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The Hygienic Divide: Stan Goff on Conceiving Parenthood

Conceiving Parenthood is a picture book.  And many of the pictures are of women and/or children.  How, then, could it be a work of “Ethics”?  Why bother with Lysol ads when we can read yet more Agamben (or Augustine or Aquinas)?  I am not so much bitter as amused by these reactions, because they have to do with the same fear that leads to Lysol douche in the first place — fear of bodies, fear of women, fear of forms of “ethics” that are indeed political, but political in messy ways.

So, I am quite cheered up today by this little gift.

I happen to be re-reading this book right now , and I hope eventually to review it on this blog.  I showed this film during my last iteration of Intro Ethics, and I pray that people who watched it then will keep digging, and hoping, and finding the joy sufficient to resist the tangle of hate Goff describes in his book and depicts in his film.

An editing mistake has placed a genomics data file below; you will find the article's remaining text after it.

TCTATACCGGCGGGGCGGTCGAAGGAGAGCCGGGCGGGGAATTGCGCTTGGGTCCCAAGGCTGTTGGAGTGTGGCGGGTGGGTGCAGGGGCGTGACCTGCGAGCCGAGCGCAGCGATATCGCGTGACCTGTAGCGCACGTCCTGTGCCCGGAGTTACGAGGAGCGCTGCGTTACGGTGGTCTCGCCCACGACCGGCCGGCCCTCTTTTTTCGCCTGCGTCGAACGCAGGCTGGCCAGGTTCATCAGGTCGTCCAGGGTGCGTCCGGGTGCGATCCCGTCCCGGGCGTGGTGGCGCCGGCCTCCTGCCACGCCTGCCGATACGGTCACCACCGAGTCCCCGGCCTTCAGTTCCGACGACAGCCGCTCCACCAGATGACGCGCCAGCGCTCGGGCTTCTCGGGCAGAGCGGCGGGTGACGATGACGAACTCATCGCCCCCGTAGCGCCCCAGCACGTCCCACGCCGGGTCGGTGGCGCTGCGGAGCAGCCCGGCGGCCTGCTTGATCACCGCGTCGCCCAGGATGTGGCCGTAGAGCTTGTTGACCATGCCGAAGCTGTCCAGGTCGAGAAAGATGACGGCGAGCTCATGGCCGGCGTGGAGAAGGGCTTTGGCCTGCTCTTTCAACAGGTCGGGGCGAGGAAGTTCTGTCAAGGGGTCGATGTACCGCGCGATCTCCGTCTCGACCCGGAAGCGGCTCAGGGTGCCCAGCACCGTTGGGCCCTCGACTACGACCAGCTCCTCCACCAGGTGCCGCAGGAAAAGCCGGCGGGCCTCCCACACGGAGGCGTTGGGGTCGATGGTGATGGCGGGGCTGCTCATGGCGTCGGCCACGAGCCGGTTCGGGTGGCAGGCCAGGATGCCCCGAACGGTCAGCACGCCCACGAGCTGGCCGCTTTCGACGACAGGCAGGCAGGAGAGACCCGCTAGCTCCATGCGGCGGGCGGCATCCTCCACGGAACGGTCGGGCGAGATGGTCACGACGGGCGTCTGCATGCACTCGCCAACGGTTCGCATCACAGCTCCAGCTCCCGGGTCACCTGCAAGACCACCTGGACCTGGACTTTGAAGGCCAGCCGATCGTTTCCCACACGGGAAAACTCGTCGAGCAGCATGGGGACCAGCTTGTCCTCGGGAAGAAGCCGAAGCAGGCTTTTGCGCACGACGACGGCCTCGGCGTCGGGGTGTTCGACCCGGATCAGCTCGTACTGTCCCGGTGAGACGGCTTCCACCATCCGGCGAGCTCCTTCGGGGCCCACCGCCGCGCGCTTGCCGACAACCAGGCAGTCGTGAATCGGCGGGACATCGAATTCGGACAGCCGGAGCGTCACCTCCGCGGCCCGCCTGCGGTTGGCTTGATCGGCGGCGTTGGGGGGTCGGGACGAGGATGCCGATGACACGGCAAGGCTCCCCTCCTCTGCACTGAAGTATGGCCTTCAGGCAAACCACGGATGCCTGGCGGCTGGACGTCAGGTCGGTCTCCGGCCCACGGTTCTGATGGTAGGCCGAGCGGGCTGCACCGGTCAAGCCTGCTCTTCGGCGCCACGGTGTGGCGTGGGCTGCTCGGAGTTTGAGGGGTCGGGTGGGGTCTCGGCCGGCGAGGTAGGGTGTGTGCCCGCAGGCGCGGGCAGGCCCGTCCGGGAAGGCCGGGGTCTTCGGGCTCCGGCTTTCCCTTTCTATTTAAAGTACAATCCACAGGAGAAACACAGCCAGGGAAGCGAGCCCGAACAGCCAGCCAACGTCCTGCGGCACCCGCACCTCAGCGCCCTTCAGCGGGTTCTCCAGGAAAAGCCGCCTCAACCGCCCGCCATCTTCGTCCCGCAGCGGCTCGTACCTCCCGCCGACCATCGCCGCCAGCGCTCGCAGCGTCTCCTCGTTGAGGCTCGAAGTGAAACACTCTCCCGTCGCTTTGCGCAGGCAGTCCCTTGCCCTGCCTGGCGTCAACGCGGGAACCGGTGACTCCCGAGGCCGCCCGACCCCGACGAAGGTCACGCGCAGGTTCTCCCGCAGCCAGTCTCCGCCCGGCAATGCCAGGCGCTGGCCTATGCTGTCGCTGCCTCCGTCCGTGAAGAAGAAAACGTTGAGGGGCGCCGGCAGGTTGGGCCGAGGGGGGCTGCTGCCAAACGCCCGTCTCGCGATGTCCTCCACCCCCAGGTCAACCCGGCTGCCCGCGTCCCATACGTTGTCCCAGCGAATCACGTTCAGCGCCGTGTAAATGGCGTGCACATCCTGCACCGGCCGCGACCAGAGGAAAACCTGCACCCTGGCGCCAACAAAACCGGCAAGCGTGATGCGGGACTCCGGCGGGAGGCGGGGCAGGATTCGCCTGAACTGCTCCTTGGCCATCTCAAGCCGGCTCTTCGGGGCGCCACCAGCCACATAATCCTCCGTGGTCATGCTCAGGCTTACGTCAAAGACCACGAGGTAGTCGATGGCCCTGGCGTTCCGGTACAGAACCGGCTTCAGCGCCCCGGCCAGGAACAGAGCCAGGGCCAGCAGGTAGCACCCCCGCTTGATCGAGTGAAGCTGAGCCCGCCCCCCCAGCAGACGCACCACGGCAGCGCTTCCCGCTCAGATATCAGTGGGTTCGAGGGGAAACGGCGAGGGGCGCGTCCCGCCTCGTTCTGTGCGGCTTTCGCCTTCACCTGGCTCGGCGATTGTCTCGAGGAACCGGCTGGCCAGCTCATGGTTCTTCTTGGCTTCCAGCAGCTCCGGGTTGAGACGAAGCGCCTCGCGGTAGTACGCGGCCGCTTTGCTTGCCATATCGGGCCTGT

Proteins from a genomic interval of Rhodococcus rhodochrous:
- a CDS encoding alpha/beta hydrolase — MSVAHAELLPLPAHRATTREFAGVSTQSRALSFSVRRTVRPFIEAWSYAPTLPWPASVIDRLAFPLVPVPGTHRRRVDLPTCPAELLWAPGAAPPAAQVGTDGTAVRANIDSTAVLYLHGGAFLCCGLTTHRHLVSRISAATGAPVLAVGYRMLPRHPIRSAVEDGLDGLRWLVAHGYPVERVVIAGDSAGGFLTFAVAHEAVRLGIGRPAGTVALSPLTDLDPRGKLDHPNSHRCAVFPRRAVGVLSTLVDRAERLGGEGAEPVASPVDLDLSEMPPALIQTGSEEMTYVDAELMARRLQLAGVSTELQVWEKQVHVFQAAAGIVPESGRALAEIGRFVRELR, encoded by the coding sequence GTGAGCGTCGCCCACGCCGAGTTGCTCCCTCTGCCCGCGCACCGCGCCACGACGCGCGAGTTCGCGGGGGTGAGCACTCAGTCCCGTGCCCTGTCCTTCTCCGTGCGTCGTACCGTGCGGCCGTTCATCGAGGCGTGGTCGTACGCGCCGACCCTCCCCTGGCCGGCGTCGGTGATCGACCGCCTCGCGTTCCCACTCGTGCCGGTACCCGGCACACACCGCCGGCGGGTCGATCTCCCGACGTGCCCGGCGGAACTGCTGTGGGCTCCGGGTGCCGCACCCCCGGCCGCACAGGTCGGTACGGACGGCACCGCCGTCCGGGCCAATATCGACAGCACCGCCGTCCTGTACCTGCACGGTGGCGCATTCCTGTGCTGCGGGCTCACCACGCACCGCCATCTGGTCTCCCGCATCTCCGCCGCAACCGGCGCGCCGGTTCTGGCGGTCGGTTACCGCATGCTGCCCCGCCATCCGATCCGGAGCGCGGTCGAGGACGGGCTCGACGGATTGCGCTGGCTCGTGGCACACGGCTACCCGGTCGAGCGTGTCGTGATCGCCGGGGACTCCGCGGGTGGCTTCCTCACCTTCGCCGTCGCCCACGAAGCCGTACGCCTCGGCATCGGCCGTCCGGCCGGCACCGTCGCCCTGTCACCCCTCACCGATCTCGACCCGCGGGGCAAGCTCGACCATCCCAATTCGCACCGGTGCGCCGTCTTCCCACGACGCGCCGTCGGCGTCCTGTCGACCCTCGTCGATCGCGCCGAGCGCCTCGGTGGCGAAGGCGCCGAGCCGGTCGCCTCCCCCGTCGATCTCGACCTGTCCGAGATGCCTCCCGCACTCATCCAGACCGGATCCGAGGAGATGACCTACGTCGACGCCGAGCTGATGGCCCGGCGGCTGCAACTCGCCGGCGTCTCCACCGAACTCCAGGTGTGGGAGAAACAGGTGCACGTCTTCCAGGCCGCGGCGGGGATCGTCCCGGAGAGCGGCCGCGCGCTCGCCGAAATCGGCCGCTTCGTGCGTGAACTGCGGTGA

Thank you, Feral Scholar.  Bless you for being wild.

Amy Laura’s 3 Apocryphal Rules of Divorce

In March, 2011, I separated from my husband of twenty-one years, and I hosted a national, interfaith conference on torture.  This week, as it happens, while working to complete a special issue about torture for the journal Muslim World, I have received several messages from former students asking for suggestions about preaching on divorce.  The lectionary that United Methodists share slots Mark 10: 2-16 as our Gospel this Sunday and, in this passage, Jesus explicitly prohibits divorce.  His words are so stark that the disciples query him again in private; surely they had misheard him?  Jesus explains that anyone who remarries after divorce commits adultery. Read more

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